While investment banks contemplate big bonus increases for investment banking staff after a year of record revenues, one boutique firm seems to be moving in the opposite direction.
PJT Partners reported its third quarter results this morning. They reveal that while headcount has gone from 749 in 2020 to 836 in the third quarter of 2021 (an increase of nearly 12%), spending on compensation in the first nine months of 2021 versus the same period of 2020 has gone from $485m to $435m, a fall of 10%.
The average PJT Partners employee is still on track for total compensation of $694k this year, so it's not exactly the end of the world. But it does suggest that any bankers who were hoping boutique firms would up the baseline for bonuses in 2021 will be disappointed.
PJT Partners' pay paucity comes from a reduction in its advisory revenues due to the poor year-on-year performance of its restructuring business. While investment banks' M&A advisory teams have notched up enormous revenue increases in the first nine months of this year (eg. 105% at both Morgan Stanley and Goldman Sachs), combined restructuring and M&A advisory revenues at PJT were down 13% in the first nine months of 2021.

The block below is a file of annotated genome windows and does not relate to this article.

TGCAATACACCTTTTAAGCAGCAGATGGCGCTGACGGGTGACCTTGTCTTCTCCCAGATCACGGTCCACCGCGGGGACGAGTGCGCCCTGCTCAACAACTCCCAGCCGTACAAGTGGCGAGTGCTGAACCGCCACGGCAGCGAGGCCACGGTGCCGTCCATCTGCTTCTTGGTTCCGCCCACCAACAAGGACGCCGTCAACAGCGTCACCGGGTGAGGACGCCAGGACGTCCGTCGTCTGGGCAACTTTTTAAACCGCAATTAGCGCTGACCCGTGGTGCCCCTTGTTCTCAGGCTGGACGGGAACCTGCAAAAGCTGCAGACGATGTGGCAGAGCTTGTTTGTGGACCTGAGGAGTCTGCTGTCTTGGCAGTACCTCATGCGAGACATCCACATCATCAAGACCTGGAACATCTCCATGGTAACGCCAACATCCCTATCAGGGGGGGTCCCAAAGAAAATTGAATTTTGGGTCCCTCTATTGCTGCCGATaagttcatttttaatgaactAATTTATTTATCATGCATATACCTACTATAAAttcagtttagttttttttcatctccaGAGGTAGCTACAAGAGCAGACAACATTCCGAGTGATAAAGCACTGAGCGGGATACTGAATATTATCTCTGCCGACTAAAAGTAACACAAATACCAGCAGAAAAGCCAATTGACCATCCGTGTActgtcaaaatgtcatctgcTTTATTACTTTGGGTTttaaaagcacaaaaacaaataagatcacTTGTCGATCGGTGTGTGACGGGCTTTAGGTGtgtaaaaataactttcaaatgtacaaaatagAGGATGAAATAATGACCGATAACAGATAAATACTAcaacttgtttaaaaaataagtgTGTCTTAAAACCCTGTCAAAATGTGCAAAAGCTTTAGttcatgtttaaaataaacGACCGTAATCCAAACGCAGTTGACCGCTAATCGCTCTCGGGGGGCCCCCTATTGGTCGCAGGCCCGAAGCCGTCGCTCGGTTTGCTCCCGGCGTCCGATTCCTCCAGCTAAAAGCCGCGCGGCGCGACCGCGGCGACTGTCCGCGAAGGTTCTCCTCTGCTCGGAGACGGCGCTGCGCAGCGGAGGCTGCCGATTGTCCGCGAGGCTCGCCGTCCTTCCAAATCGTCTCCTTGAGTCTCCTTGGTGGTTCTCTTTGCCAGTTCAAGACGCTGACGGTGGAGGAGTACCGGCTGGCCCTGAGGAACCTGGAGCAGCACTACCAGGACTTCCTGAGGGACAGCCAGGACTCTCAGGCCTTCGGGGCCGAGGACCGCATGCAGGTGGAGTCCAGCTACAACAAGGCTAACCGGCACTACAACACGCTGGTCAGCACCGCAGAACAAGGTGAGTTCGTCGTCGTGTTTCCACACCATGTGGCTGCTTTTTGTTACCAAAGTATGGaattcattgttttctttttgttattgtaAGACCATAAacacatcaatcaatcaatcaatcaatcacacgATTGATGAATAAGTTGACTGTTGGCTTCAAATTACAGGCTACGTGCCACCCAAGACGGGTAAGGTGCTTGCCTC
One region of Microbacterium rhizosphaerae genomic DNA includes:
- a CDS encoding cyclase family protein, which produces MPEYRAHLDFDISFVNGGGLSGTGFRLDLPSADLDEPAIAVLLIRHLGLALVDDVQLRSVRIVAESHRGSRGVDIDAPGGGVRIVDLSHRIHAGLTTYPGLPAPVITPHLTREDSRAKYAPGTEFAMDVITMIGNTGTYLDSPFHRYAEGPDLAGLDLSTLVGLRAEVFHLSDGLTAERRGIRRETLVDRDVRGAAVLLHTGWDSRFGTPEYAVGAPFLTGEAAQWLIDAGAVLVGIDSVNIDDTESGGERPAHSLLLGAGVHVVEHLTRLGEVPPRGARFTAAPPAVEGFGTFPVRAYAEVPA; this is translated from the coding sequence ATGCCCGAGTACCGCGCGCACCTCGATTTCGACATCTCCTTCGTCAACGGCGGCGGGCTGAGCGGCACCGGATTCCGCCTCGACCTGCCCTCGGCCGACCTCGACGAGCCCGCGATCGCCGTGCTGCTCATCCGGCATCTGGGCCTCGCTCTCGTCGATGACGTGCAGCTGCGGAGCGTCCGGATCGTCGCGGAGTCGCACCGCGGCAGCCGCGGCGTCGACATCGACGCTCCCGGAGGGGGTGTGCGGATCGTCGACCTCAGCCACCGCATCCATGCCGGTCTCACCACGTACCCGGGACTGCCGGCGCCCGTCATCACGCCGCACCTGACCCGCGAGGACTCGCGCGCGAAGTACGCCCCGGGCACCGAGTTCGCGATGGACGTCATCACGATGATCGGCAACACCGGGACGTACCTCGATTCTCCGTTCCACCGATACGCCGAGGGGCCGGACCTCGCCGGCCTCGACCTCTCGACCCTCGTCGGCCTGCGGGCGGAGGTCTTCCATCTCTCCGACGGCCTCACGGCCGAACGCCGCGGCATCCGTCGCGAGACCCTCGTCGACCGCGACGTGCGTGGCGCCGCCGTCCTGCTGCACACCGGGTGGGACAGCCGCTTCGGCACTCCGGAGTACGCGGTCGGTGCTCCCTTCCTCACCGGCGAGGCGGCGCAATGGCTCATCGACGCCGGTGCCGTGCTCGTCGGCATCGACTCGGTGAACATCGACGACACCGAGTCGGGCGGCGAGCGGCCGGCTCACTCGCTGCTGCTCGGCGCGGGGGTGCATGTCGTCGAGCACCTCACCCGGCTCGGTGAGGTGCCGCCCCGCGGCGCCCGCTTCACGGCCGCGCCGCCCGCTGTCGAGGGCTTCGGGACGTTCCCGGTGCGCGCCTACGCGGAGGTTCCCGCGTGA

"An increase in strategic advisory revenues was more than offset by a decline in restructuring revenues, reflecting the significant decrease in restructuring activity from last year’s record levels," said PJT of the results.
PJT blamed the revenue decrease for the fall in compensation spending. By comparison, Elizabeth Crain, chief operating officer of rival boutique Moelis & Co, said this week that M&A revenues are incredibly strong, and likely to remain so: “We’re not seeing the momentum slowing down in any way.”
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